The MBA Bubble, by Mariana Zanetti is about the only serious or significant book warning against the costs and consequences of getting an MBA. Readers here are already too aware of the education bubble and through reading either "Worthless" or my tirades against MBA's, you are fully inoculated against making such a mistake. However, for people contemplating an MBA, especially those who already have their undergraduate and are driftless in their professional lives, this book is a must just like a Polio vaccination.
Mariana writes from experience getting herself an MBA several years ago at a highly ranked program in Europe. She talks about the program, her experiences, etc., but more importantly for readers the consequences and post-MBA observations.
She explains how the schools make it seem like you should be HONORED to be accepted into their program and have the "right" to blow $100,000 on a two year program. She discusses how much personal time and effort is expended, where you sacrifice everything else in life to earn that almighty MBA. Then there is the job hunt where you slowly realize the whole thing was a masturbatory hogwash for professors who have no real world experience to screw you out of enough money you could have bought a house. And that is where the real lessons come in.
Career service centers that don't have any real jobs to offer you. The painassery in attending "job fairs" and networking events. The "hidden labor market" where you soon realize it is who you know, not what you know that gets you a job. And how employers love business schools because they generate obedient little cogs to put into their machine. Because of these experiences and observations, not only does the book serve as a warning to any would-be MBA pursuers, but as therapy for those unfortunate enough to have fallen for the MBA scam.
The only complaints I have are two:
1. My review has much more hatred, anger, and color in it than her book. She is nowhere near as angry and vicious as she should be. Or maybe she is, but does not allow it to show through her reading. She should be LIVID over just how she (and an entire generation) got screwed over, and should have eviscerated her school, her professors, and the entire industry. Instead she is overly polite, way too timid, and constantly provides caveats about "not all schools are like this" or "I definitely enjoyed my experience, but."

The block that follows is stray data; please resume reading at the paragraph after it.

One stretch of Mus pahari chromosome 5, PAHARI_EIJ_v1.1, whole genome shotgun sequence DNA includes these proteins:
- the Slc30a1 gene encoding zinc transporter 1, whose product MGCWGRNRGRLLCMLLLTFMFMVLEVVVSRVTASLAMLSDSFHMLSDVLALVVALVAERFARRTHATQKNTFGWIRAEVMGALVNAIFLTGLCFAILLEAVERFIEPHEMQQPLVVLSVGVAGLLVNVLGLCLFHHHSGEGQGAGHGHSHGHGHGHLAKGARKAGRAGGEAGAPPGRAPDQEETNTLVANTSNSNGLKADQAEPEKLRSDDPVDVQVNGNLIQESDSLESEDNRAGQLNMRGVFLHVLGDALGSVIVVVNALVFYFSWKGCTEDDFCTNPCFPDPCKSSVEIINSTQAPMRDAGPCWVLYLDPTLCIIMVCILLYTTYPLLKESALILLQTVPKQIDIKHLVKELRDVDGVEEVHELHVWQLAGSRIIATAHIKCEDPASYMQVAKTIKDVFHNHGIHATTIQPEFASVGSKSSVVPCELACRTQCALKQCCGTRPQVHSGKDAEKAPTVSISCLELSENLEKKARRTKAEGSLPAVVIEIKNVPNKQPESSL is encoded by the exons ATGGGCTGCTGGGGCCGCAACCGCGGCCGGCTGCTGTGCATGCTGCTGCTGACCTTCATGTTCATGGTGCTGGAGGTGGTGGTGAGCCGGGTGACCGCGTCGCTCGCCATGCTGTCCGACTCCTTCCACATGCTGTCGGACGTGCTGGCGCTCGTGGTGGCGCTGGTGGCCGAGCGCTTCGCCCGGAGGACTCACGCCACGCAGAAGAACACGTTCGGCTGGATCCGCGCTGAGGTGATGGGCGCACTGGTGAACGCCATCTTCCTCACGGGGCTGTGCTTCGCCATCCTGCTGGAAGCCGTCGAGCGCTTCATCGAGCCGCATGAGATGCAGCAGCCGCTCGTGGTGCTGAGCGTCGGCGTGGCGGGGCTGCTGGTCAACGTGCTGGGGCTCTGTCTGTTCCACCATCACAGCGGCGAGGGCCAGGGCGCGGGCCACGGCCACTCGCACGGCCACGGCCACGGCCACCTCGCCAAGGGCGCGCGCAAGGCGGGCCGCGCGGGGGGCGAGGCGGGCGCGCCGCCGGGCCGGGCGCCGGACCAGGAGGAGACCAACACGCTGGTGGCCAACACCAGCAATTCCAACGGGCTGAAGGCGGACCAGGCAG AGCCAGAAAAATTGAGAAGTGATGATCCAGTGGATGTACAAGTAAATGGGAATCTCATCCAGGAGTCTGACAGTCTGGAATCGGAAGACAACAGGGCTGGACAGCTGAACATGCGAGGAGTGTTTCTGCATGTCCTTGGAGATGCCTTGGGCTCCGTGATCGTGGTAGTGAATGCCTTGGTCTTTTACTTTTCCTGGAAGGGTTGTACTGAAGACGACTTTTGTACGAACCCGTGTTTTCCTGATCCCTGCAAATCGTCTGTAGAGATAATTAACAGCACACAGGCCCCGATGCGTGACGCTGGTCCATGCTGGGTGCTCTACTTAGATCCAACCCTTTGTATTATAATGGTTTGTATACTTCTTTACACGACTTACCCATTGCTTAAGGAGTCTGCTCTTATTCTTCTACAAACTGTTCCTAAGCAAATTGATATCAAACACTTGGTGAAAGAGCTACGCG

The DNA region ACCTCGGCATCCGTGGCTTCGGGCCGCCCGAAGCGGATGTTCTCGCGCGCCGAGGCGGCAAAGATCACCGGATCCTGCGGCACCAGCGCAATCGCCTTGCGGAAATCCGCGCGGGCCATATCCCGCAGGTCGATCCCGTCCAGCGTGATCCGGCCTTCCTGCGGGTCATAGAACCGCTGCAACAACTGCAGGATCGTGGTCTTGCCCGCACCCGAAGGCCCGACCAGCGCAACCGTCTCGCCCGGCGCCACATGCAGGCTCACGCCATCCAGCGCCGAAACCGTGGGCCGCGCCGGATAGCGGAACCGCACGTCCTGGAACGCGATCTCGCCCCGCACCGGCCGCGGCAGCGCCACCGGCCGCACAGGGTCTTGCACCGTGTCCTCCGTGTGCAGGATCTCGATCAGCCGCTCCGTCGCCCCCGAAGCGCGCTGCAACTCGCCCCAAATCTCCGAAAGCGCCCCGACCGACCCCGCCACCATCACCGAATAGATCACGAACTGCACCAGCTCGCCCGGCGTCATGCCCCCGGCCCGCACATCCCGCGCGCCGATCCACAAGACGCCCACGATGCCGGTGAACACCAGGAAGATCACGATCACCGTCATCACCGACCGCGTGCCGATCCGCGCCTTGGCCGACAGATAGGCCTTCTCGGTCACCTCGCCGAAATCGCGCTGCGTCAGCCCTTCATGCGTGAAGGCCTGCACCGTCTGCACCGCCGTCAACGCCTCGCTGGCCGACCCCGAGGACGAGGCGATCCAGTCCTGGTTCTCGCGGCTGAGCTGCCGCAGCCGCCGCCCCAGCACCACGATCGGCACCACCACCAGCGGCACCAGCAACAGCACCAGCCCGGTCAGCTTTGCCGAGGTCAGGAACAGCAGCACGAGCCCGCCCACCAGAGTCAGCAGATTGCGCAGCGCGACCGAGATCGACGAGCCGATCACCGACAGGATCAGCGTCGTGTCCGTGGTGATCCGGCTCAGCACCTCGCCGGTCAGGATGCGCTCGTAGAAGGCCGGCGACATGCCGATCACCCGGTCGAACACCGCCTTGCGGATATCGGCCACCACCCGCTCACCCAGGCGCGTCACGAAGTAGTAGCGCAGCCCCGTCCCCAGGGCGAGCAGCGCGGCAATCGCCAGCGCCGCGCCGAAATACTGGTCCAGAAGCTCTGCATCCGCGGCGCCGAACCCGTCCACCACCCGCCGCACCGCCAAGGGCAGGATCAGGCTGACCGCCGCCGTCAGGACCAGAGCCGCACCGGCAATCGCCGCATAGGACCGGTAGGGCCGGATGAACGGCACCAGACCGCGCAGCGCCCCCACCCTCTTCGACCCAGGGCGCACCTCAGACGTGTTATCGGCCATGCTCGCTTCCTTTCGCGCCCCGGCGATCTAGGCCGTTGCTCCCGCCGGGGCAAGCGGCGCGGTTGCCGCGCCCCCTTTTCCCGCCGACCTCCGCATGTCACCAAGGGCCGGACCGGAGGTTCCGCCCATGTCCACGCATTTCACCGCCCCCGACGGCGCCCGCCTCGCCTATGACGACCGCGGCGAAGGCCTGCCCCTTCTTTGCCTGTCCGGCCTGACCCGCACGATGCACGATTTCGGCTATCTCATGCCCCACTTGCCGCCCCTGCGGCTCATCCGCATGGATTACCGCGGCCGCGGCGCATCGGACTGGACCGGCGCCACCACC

2. It sounds more like a diary than an expose. She does a great job telling stories from the front lines and her experiences, but delves a bit too deeply into them and the emotional consequences, telling her personal story. Naturally this could be because I am an impatient, angry, hate-filled man, and women readers may actually like this aspect of it, but I personally was saying, "yeah, yeah, get to the point."
In short, this book would not be for any regular readers here on Cappy Cap (because we've known about the education bubble for about a decade now), but is a must for anybody either currently in or contemplating getting an MBA. My minor criticisms (opinions, actually) aside, the book is precisely what is needed in today's education industry and should be read by every undergraduate thinking about grad school. Of course, it is a self-published piece, and it goes against the trillion dollar annual scam academia has set up, so don't expect it to get out there through the traditional channels. It will be up to you to buy it or recommend it to a pertinent reader.